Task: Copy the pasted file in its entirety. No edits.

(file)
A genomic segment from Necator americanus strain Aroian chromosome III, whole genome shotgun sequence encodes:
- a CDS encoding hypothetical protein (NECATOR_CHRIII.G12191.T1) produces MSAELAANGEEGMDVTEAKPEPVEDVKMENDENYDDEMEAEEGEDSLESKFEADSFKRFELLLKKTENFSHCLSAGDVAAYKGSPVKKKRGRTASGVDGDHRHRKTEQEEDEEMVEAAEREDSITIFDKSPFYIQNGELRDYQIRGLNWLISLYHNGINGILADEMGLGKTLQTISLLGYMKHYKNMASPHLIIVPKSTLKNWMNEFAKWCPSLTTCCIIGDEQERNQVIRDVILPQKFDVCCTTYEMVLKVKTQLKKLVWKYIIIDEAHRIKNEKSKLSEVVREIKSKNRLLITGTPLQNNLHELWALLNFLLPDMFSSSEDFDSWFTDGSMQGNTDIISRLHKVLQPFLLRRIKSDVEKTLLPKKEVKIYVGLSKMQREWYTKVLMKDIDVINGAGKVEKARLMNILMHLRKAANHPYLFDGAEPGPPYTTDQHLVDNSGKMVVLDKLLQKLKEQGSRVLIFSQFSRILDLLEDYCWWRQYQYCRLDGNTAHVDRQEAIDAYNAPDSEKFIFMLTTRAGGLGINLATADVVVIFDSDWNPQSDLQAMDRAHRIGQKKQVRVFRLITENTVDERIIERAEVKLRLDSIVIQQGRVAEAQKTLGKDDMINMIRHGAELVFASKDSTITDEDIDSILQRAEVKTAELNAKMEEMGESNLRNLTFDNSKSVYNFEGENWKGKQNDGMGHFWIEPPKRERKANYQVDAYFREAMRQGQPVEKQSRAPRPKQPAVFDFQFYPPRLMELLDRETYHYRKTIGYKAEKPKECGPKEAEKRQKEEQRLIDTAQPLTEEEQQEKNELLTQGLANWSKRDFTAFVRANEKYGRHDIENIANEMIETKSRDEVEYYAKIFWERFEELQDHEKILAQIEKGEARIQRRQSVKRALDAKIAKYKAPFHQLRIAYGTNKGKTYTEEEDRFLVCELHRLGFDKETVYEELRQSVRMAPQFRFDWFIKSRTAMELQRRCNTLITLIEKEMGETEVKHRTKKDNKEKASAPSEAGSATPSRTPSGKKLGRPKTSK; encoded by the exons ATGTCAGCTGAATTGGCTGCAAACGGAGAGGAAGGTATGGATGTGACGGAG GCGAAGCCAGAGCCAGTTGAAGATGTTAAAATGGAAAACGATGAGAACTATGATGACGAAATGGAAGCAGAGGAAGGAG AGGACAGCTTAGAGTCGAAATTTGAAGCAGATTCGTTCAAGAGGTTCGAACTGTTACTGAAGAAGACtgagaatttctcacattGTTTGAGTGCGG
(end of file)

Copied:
A genomic segment from Necator americanus strain Aroian chromosome III, whole genome shotgun sequence encodes:
- a CDS encoding hypothetical protein (NECATOR_CHRIII.G12191.T1) produces MSAELAANGEEGMDVTEAKPEPVEDVKMENDENYDDEMEAEEGEDSLESKFEADSFKRFELLLKKTENFSHCLSAGDVAAYKGSPVKKKRGRTASGVDGDHRHRKTEQEEDEEMVEAAEREDSITIFDKSPFYIQNGELRDYQIRGLNWLISLYHNGINGILADEMGLGKTLQTISLLGYMKHYKNMASPHLIIVPKSTLKNWMNEFAKWCPSLTTCCIIGDEQERNQVIRDVILPQKFDVCCTTYEMVLKVKTQLKKLVWKYIIIDEAHRIKNEKSKLSEVVREIKSKNRLLITGTPLQNNLHELWALLNFLLPDMFSSSEDFDSWFTDGSMQGNTDIISRLHKVLQPFLLRRIKSDVEKTLLPKKEVKIYVGLSKMQREWYTKVLMKDIDVINGAGKVEKARLMNILMHLRKAANHPYLFDGAEPGPPYTTDQHLVDNSGKMVVLDKLLQKLKEQGSRVLIFSQFSRILDLLEDYCWWRQYQYCRLDGNTAHVDRQEAIDAYNAPDSEKFIFMLTTRAGGLGINLATADVVVIFDSDWNPQSDLQAMDRAHRIGQKKQVRVFRLITENTVDERIIERAEVKLRLDSIVIQQGRVAEAQKTLGKDDMINMIRHGAELVFASKDSTITDEDIDSILQRAEVKTAELNAKMEEMGESNLRNLTFDNSKSVYNFEGENWKGKQNDGMGHFWIEPPKRERKANYQVDAYFREAMRQGQPVEKQSRAPRPKQPAVFDFQFYPPRLMELLDRETYHYRKTIGYKAEKPKECGPKEAEKRQKEEQRLIDTAQPLTEEEQQEKNELLTQGLANWSKRDFTAFVRANEKYGRHDIENIANEMIETKSRDEVEYYAKIFWERFEELQDHEKILAQIEKGEARIQRRQSVKRALDAKIAKYKAPFHQLRIAYGTNKGKTYTEEEDRFLVCELHRLGFDKETVYEELRQSVRMAPQFRFDWFIKSRTAMELQRRCNTLITLIEKEMGETEVKHRTKKDNKEKASAPSEAGSATPSRTPSGKKLGRPKTSK; encoded by the exons ATGTCAGCTGAATTGGCTGCAAACGGAGAGGAAGGTATGGATGTGACGGAG GCGAAGCCAGAGCCAGTTGAAGATGTTAAAATGGAAAACGATGAGAACTATGATGACGAAATGGAAGCAGAGGAAGGAG AGGACAGCTTAGAGTCGAAATTTGAAGCAGATTCGTTCAAGAGGTTCGAACTGTTACTGAAGAAGACtgagaatttctcacattGTTTGAGTGCGG